The Beginnings of Rome: Italy and Rome from the Bronze Age to the Punic Wars (c.1000–264 BC)

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Routledge, Dec 6, 2012 - History - 528 pages
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Using the results of archaeological techniques, and examining methodological debates, Tim Cornell provides a lucid and authoritative account of the rise of Rome.

The Beginnings of Rome offers insight on major issues such as:

  • Rome’s relations with the Etruscans
  • the conflict between patricians and plebeians
  • the causes of Roman imperialism
  • the growth of slave-based economy.

Answering the need for raising acute questions and providing an analysis of the many different kinds of archaeological evidence with literary sources, this is the most comprehensive study of the subject available, and is essential reading for students of Roman history.

 

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User Review  - haeesh - LibraryThing

"Early Roman History has been ignored by the English speaking world." With this comment Tim Cornell embarks on a rectification of this sorry state of affairs. Somehow, he makes less of a case as to ... Read full review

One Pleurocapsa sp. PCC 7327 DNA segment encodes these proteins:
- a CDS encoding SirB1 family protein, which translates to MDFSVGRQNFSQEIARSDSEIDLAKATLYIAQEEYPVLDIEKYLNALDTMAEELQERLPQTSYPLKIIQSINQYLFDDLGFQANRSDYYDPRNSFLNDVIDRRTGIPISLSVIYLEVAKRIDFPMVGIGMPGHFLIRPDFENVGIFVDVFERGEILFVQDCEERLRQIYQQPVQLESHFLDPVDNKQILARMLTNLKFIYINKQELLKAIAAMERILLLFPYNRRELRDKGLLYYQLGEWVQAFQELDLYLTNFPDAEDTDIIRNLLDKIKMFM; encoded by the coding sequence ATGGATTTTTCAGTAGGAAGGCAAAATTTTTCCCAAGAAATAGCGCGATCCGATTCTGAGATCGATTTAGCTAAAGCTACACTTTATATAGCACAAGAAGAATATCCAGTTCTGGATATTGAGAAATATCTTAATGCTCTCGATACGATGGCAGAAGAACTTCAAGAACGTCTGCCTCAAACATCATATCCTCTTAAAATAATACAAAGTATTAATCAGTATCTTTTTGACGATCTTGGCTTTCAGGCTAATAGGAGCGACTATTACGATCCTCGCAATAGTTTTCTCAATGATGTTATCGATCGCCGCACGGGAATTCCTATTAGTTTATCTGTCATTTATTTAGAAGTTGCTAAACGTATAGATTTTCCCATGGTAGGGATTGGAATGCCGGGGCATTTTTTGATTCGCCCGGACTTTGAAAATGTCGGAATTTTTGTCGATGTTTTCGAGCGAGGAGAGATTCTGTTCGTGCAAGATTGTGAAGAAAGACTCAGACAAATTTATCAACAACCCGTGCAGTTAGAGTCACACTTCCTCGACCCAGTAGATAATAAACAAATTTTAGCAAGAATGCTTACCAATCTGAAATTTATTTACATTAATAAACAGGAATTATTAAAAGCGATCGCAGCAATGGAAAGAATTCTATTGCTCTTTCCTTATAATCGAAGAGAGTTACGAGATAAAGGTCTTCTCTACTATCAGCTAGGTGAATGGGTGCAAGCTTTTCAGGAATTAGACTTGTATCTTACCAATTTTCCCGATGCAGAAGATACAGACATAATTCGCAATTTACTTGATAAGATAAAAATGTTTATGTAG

Contents

The Evidence
1
2 The PreRoman Background
31
3 The origins of rome
48
4 The Rise of the CityState
81
Kings Queens Events and Dates
119
6 The Myth of Etruscan Rome
151
7 The Reforms of Servius Tullius
173
8 The Power of Rome in the Sixth Century
198
11 The Twelve Tables
272
12 Wars and External Relations 509345 BC
293
13 The Emancipation of the Plebs
327
14 The Roman Conquest of Italy
345
15 Rome in the Age of the Italian Wars
369
a note on early roman chronology
399
Notes
403
Bibliography
472

9 The Begnnings of the Roman Republic
215
10 Patricians and Plebeians
242

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